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Tagged with " community"
13 Dec
2016

The Season of Sharing or the Season of Taking Back?

“What matters nowSeason of Sharing or Season of Taking Back

in these dimmer days

when gloom and doom

conversations occupy the tables

in every corner of concern?…”

(From: What Matters Now by Minx Boren)

It is the “season of sharing” and the “season of hope.” Hope for peace and a better future. Yet, I find myself, like many of those around me experiencing these as days of “gloom and doom.” This year of blame, name calling, fabricated lies and divisiveness is coming to an end. I would like to feel optimistic and confident about next year, about our future. But it is hard.

In the research for my novel based on the lives of my grandparents, I was inspired by the grit and determination of the pioneer homesteaders who lived in lonely isolation on the prairie, daring to find hope, support and community. They held values of generosity and sharing, even among those with very little themselves like my grandparents. Giving to those most needy was a common practice. For homesteaders who often lived miles from their nearest neighbors, Christmas was a time of sharing and  gathering in community. I imagine my grandparents and their children dressed in their “Sunday best” traveling by horse and wagon or by sleigh to visit with neighbors. Perhaps they gathered at the small community church to meet for religious services, share potluck meals and sing carols around a piano or accompanied by a guitar or a banjo.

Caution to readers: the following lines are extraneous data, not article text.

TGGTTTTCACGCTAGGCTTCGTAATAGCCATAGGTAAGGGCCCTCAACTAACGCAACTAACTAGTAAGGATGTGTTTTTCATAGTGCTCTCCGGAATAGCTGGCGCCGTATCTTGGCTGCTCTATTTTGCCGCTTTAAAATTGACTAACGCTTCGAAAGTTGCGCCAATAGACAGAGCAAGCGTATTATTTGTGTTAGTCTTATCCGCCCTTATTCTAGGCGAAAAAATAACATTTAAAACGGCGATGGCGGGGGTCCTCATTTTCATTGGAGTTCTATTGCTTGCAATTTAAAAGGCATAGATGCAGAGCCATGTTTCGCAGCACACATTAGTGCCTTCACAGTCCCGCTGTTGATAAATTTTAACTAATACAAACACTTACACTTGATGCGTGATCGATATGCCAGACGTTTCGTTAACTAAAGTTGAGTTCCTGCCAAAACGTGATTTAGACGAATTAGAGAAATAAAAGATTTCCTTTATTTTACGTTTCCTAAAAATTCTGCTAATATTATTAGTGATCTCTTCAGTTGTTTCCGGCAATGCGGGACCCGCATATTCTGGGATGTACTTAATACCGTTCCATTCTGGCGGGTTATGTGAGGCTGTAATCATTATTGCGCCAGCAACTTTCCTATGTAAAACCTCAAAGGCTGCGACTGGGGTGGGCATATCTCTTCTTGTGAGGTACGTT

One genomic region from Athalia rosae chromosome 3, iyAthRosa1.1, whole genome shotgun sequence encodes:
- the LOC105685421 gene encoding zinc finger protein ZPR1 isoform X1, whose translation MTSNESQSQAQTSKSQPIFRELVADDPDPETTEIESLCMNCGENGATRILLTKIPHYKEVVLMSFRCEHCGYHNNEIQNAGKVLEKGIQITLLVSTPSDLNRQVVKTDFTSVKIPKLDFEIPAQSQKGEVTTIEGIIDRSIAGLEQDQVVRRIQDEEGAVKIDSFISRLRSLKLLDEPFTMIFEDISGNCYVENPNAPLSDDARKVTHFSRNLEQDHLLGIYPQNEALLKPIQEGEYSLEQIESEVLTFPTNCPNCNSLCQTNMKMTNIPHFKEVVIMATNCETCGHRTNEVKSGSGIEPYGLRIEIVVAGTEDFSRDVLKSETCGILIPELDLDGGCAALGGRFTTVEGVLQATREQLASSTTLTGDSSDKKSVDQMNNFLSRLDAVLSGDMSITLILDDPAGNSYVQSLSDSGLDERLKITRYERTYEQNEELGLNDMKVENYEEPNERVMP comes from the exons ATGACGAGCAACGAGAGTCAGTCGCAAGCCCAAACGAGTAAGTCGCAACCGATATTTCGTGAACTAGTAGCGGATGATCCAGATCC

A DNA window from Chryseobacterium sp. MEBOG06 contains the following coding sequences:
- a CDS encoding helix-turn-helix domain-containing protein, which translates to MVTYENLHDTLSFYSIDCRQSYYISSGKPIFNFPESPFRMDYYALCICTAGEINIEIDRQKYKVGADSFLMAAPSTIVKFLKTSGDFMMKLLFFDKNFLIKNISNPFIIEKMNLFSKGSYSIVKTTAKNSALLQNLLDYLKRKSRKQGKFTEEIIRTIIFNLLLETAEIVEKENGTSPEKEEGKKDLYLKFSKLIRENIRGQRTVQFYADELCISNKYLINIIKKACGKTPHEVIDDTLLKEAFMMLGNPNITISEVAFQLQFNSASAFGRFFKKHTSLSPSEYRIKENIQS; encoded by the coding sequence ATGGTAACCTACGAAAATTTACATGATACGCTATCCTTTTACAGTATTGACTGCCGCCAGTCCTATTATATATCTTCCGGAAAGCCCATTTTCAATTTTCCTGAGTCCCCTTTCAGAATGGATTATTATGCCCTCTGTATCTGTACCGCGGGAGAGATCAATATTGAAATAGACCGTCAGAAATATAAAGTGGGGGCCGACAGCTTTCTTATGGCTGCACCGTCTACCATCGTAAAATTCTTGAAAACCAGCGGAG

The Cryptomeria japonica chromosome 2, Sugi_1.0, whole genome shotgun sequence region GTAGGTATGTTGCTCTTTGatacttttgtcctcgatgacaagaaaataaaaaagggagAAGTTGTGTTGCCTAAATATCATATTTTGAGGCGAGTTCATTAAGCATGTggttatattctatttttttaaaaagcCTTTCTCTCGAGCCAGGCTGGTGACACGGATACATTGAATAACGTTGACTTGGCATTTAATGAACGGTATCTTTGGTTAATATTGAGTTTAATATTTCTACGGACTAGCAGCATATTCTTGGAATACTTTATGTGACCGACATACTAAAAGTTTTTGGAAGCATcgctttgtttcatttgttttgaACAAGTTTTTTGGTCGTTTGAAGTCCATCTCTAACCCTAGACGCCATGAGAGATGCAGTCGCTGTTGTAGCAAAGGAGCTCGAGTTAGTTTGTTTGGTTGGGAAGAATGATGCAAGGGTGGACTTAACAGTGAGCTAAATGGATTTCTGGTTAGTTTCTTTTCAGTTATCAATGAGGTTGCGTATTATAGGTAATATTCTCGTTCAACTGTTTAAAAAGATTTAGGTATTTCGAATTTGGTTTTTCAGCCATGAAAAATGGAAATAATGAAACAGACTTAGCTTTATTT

This is our heritage of the “season of sharing,” remembering those less fortunate and sharing what we have in community. In the analysis of the election results, we are hearing that the messages which tapped into hunger and nostalgia for our past were successful. Minx Boren captures some of the longing in the next stanza of her poem…

“What counts now

when countless folk

feel harried and hungry

for the richness of more

fulfilling times

when gold stars of hope

are needed to illuminate

their heavens and give weight to

their wishes?…”

baby-203048_640Unfortunately, that nostalgia reflected in the election results is for a past where the “richness of more fulfilling times” offered narrow benefits primarily to the privileged who were mostly white and male. Many of us do not want to return to that past. We believe in the advancement of our human rights and we appreciate our health care and our creature comforts. I have no nostalgia for my grandparents’ life in an underground dugout, traveling by horse and wagon and suffering illness and the early death of loved ones. However, I do find myself longing for the prairie heritage of community, willingness to share and to offer freely given support to those in need. That heritage contrasts with the individualism, meanness and greed… what seems to me to be the “season of taking back.” Looking for the “gold stars of hope,” described in Boren’s poem, is very challenging as I listen to the pronouncements of our new President and the appointments he is making to his cabinet.

He is taking back hope, dreams, protection, human rights and probably jobs, too. No wonder we are discouraged and dismayed by what this picture of the future suggests. However, I believe that we must not succumb to numbness, depression and despair that will keep us from envisioning the opportunities of what a brighter future could be. We must not normalize greed, meanness and bigotry. The future I want for us is a future that requires us to get involved, take action, build community, keep the vulnerable safe, speak up for individual rights and in the spirit of giving, be as generous of heart, soul and material goods as we can be. Boren says it well.

203109085159854.qYotWm8aebebBJhG5fmT_height640“…What matters and what counts

are imagination and inspiration…